August 23, 2023

How to Use Sets in Tableau Calculations

By Venkatesh lyer

The English word “set” has more than 400 meanings in the dictionary. I am not sure if it was by design, but I would choose no other word to describe one of the most underrated and versatile features in Tableau: Set. 

When you drag it in the Filters pane, it acts as a good old dimension filter showing selected or deselected values. When you drag it in the Colors section of the Marks card, you can color the selected and deselected values. You can even combine it with another set.

Additionally, you even get a whole host of unique options when you configure a set action. But all this pales in comparison to the flexibility you will have when you start using sets in calculations.

In this blog, I will be walking you through one of my favorite use cases of set in a calculation (which I have personally used to great effect in multiple scenarios) by walking you through my solution to the Workout Wednesday challenge that I had the pleasure of sharing for WOW2023 – Week 32.


To follow along, you can use the Orders table of the latest (2020-2023) Superstore dataset. Alternatively, you can also use the dataset on the WOW challenge link.

Step 1: Create the Customer Details Table

Drag Customer Name to the Rows Shelf and then drag Sales and Profit to the Columns Shelf as shown below.

It is often a good idea to set the default formatting for the Profit and Sales fields right off the bat so that you don’t waste time fiddling with it later on.

When you want to Label a view with the measure that is used to create the view, you can simply tick on “Show Mark Labels” from either of the two places shown below.

Doing that will result in something like this:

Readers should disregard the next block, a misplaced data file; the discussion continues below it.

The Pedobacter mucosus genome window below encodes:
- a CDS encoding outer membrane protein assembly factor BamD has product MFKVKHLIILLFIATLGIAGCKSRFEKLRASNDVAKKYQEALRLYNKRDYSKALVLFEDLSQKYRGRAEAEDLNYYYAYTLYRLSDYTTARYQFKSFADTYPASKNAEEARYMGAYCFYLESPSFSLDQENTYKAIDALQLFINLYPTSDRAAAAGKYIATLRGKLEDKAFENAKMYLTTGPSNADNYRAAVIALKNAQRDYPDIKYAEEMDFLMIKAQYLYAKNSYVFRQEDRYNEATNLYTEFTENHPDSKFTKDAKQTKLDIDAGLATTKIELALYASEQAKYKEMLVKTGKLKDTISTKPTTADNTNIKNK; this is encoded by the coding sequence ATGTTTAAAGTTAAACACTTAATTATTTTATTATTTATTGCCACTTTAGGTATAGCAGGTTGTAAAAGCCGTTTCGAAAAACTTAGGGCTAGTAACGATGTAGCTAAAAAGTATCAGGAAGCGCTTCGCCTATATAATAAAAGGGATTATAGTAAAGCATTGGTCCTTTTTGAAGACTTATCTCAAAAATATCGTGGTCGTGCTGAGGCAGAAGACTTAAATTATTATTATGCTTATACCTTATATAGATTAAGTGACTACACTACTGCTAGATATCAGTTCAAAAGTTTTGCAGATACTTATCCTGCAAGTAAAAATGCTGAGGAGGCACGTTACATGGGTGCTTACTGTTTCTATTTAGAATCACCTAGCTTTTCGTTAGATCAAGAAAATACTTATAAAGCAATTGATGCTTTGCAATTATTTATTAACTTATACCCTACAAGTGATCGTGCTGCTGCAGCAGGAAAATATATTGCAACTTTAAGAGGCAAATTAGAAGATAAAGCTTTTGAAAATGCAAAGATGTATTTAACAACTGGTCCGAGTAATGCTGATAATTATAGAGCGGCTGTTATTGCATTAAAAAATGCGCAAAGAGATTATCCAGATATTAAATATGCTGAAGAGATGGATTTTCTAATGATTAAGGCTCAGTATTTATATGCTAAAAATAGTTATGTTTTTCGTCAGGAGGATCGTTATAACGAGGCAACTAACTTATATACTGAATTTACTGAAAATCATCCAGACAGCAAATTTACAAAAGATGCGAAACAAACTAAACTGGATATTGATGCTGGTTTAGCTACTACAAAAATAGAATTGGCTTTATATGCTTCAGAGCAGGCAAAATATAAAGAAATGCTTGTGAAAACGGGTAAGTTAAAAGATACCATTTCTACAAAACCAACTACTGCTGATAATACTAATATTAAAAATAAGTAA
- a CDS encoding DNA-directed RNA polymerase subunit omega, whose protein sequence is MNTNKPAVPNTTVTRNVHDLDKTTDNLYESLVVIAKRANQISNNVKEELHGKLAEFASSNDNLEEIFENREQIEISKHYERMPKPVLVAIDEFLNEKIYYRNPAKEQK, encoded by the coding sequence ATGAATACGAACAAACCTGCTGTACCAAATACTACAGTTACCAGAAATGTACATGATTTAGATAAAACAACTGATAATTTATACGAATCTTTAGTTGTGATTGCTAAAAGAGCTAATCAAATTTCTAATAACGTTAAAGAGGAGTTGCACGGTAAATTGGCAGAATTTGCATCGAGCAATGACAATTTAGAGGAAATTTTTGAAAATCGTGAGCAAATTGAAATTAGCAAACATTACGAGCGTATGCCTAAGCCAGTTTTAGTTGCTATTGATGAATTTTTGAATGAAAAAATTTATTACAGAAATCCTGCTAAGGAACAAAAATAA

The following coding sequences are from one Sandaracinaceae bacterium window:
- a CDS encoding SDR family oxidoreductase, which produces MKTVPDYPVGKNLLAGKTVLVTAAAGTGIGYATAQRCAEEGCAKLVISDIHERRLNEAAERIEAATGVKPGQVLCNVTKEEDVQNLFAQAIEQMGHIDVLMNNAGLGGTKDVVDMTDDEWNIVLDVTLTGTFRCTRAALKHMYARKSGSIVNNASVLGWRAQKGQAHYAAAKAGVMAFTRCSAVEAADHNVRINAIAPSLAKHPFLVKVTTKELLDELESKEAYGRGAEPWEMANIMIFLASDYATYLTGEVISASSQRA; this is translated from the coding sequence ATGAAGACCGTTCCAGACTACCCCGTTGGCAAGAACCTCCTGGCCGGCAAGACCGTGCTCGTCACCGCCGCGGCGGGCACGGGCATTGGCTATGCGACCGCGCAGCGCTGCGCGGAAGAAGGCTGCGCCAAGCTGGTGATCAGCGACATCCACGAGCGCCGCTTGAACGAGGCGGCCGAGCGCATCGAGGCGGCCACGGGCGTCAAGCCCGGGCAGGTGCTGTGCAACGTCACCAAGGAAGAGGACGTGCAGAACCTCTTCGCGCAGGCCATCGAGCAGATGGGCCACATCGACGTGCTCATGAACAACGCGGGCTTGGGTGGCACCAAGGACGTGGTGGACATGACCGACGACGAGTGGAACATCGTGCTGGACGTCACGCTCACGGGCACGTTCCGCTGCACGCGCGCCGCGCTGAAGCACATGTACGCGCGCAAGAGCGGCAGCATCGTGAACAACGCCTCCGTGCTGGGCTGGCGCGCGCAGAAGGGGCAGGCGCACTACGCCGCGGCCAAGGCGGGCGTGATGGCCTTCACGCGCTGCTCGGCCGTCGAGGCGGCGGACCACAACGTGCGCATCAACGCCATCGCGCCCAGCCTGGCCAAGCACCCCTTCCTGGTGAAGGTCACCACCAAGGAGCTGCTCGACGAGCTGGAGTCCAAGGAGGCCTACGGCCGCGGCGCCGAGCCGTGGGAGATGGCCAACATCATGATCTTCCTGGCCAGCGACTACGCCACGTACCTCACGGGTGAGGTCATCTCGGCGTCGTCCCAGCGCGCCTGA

To color the Sales and Profit, you can just simply drag Measure Names to Color in the All Marks card.

This will let you color the two bars separately.

Rename the sheet to Table and format it to your liking so that everything looks good. Add banding, zero lines, increase the size of rows, etc., and you will end up with something like this.

Step 2: Setup the Actions

You need to store two things when any bar in the Customer Details table is clicked: Measure and Customer Name.

For getting the measure, a parameter is the best option. Create a parameter as per the following image.

Set up the worksheet change parameter action for this as follows:

You can directly add the Measure Names as the Source Field since it was there in the Color of the Marks card. Since the names of the measures are the same as the options in the parameter, you can directly use the Measure Names instead of creating some dummy calculations for getting the Profit/Sales text. Try it out!

This technique is very versatile. It even works with an alias for a placeholder field since that is also technically a measure name. To test this out, create a new sheet, double-click on the rows, and type 1 in the blank pill to create a placeholder.

Then hit Enter.
To create an alias for this pill, double-click on it, and type in //Demo Measure to the left of 1.
Then hit Shift+Enter, and then Enter. You will get this.
Now drag Measure Name in Label.

You can use this technique to easily populate a parameter from a clickable KPI sheet created using placeholders.

Next, you need to somehow capture the Customer Name and use it to show the values corresponding to that customer in the Bar Trend chart. There are a few ways you can do this.

Firstly, you could set up an action filter or a regular filter (using a set/parameter) that filters the Bar Trend chart to the particular customer. The problem with that is that for customers who do not have orders in all 16 of the 16 quarters, all 16 quarters will not be there in the view.